William Faulkner and Gabriel García Márquez are two of the most important seminal novelists to appear on the literary horizon of North and South America respectively in the twentieth century. Both have been translated into the major languages of Europe, thereby achieving broad international respect and acclaim from many corners of the globe. Numerous literary prizes have been bestowed on both writers, with the Nobel Prize for Literature awarded to Faulkner in 1950 certainly the most significant.
At about the time Faulkner was preparing to make the journey to Stockholm to receive the Nobel award, Gabriel García Márquez was beginning an uncertain career in journalism and creative writing on the Caribbean coast of his native Colombia. Forced to abandon his law studies in Bogotá due to the violence that followed the assassination on 9 April 1948 of the Liberal leader, Jorge Eliécer Gaitán, García Márquez moved to Cartagena where he was first introduced to the mysterious land of Yoknapatawpha County. There, and later in Barranquilla, he was to begin an assiduous and at times frustrating study of the lion of North American letters. Friends and mentors in Cartagena and Barranquilla were to guide him in this pursuit, and his novels and short stories of this early period are imbued with the presence of Faulkner. This presence—be it at times an influence and at other moments a confluence of the minds—is still evident in García Márquez's most recent fiction, but the impact of Faulkner in his work has taken a significant turn since 1967.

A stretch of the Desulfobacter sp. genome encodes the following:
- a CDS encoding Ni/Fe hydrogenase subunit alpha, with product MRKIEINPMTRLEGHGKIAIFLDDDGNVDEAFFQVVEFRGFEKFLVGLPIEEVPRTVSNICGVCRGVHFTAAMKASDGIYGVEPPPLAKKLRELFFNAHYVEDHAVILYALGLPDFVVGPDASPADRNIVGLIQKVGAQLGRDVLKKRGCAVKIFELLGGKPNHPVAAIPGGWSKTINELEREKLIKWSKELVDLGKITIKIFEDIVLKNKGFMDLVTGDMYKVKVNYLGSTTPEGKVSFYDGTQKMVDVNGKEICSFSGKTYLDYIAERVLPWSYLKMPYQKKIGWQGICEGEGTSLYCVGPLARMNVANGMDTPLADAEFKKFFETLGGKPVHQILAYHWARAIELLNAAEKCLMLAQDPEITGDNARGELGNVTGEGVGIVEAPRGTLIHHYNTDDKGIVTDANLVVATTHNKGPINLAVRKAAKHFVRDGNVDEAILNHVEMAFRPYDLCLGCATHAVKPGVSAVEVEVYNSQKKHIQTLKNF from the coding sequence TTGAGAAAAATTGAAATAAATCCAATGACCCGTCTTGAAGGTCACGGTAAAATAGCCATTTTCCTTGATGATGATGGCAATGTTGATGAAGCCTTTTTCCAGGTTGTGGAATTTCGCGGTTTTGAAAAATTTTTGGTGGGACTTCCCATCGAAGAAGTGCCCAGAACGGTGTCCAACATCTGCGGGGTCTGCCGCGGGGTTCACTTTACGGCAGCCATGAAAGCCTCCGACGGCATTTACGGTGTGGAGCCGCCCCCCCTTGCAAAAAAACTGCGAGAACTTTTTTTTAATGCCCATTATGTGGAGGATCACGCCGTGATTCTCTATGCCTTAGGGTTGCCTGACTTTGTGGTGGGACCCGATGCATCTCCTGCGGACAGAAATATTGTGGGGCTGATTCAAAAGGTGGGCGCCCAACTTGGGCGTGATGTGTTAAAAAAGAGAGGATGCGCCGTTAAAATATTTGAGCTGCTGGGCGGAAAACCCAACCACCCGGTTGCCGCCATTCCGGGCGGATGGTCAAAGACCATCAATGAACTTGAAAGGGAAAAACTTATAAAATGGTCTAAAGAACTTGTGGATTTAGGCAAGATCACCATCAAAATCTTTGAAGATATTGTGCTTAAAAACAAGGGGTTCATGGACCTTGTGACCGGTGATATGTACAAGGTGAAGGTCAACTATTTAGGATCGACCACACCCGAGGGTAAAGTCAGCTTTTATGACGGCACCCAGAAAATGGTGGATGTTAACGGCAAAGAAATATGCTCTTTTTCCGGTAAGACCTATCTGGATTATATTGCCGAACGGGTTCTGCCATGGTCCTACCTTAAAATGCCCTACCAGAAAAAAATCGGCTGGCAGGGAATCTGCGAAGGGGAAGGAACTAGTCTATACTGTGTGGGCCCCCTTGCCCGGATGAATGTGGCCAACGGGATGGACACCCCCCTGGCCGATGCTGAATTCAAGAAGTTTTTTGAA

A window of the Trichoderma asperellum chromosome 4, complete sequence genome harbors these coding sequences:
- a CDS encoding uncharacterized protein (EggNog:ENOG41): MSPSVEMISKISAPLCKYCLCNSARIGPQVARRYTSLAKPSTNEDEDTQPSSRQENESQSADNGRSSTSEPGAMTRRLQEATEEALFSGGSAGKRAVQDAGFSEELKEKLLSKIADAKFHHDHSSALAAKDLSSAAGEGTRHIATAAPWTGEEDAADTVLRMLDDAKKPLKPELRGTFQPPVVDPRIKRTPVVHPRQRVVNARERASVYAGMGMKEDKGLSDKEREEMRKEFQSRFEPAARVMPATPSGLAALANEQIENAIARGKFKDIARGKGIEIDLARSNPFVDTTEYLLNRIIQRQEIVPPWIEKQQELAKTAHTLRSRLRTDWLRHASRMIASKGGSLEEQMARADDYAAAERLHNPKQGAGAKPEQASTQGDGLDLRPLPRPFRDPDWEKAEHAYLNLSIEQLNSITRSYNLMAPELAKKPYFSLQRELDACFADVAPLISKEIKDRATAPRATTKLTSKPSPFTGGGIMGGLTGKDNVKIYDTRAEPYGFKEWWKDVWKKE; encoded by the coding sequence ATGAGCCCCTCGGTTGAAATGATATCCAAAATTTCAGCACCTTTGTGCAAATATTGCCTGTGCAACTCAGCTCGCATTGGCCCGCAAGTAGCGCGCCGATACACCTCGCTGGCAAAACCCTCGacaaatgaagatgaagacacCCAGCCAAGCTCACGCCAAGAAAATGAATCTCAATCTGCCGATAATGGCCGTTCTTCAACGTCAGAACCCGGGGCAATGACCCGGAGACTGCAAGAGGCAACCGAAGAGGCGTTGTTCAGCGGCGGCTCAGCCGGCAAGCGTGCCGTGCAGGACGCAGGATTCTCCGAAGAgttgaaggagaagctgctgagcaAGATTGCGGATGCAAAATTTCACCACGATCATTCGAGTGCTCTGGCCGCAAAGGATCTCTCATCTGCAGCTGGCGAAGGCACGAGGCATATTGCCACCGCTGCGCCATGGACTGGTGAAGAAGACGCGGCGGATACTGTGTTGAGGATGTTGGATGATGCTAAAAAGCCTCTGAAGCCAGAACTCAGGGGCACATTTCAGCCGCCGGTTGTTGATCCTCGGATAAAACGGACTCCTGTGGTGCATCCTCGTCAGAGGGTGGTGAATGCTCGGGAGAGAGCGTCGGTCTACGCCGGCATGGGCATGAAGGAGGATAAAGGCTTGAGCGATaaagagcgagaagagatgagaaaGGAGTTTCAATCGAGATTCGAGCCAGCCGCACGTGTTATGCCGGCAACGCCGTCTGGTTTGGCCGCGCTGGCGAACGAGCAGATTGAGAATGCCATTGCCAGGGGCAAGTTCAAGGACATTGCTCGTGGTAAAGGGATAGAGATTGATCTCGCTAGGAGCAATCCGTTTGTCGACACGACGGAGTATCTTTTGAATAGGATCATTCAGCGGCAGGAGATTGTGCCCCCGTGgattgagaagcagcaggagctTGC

The present study will seek to avoid a repetitious litany of the countless critical opinions that have preceded it. The focus will be on Gabriel García Márquez, his literary world, and on those moments when the presence of Faulkner is clearly evident in his thoughts and writings.
I am deeply indebted to many colleagues and friends in the United States, Spanish America, and France who have contributed in great measure to the realization of this project; to the College of Arts and Sciences for generous research grants; and to Texas Tech University for a Faculty Development Leave that enabled me to pursue this study. It is a pleasure to recognize my obligation to the librarians and curators of the following universities, institutions, and newspaper archives: the Luis Angel Arango Library and the Caro y Cuervo Institute, Bogotá; El Espectador and El Tiempo, Bogotá; El Universal, Cartagena; El Heraldo, Barranquilla; the Latin American, Portuguese, and Spanish Division (now the Hispanic Division) of the Library of Congress; the Alderman Library rare book collection of the University of Virginia; the Mississippi Collection of the University of Mississippi; and the Texas Tech University Library. Finally, for assistance in the preparation of the manuscript I wish to acknowledge the valuable help given by the Institute for Hispanic Studies of Texas Tech University.